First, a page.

The same people who were happy to condemn Obama for refraining from generalizing about Muslims, were the ones who (rightly) expressed shock at the New York Mayor's conduct toward the ultra-Orthodox in Brooklyn for their stand on vaccination or his definition of their refusal to comply with the Coronavirus regulations, as a Jewish phenomenon.

Another example of intellectual dishonesty is those on the Israeli Right who express shock at general statements made in Europe concerning Jews, including those relating to religious practice or the influence of "Jews" in the world. At the same time, the same people attempt to encourage liberal European countries to treat any Arab or Muslim immigrant as a security or demographic threat. Too many Israelis returning from Europe complain about the continent’s changing atmosphere and political orientation, due to Arab immigration. However, if they heard similar discourse regarding Jews, they would holler “anti-Semitism” and fight to prevent it.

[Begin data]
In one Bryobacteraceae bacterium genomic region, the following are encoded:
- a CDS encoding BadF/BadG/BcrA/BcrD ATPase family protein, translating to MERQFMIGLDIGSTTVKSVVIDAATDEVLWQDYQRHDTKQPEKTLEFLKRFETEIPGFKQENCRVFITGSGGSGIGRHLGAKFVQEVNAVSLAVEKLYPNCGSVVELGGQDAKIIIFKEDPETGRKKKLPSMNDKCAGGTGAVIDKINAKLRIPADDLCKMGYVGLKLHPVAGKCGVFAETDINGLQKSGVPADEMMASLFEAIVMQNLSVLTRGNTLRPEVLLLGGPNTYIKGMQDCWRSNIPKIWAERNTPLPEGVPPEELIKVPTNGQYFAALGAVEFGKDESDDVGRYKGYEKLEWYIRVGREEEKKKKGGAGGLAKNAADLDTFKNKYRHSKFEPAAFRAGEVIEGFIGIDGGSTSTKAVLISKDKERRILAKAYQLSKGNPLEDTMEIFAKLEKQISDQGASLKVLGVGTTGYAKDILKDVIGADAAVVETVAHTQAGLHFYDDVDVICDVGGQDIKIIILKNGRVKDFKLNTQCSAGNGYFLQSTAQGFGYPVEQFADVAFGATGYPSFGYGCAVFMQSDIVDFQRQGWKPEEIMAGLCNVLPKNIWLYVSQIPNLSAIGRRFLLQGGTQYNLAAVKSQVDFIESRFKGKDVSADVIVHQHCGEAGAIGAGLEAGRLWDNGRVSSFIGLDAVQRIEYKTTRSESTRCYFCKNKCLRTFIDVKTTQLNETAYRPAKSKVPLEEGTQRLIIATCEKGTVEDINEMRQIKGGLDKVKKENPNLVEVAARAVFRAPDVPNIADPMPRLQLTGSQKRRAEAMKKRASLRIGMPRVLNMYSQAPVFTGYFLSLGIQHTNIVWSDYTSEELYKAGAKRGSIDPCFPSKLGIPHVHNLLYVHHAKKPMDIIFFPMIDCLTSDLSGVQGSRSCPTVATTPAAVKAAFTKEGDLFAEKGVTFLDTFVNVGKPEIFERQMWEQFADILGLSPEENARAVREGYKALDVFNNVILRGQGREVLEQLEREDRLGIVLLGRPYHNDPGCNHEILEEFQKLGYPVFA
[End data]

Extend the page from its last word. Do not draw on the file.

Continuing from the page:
The prevalence of self-censorship in the West in general, especially in the United States, is greatly pronounced regarding criticism of Israel or Zionism which is regarded as being anti-Semitic, while too many expressions of Islamophobia are highly tolerated. Many on the Right thought it problematic to use the Koran during a swearing-in ceremony (when Keith Allison was the first Muslim to be sworn in as a representative in the House), while for Jewish members of Congress including Orthodox ones, the use of the Jewish bible during their swearing-in has been a regular phenomenon on Capitol Hill for many years.

Similarly, President Trump's negative discourse regarding the Hispanic minority was received on the Right in Israel with equanimity. However, if the same rhetoric had been used against Jews, we would do anything in our power to silence it.

In Israel we strive to pressure other governments to take measures against Holocaust deniers, but for years we have refrained from acknowledging as genocide the massacre perpetrated by the Ottomans against the Armenians and other similar cases.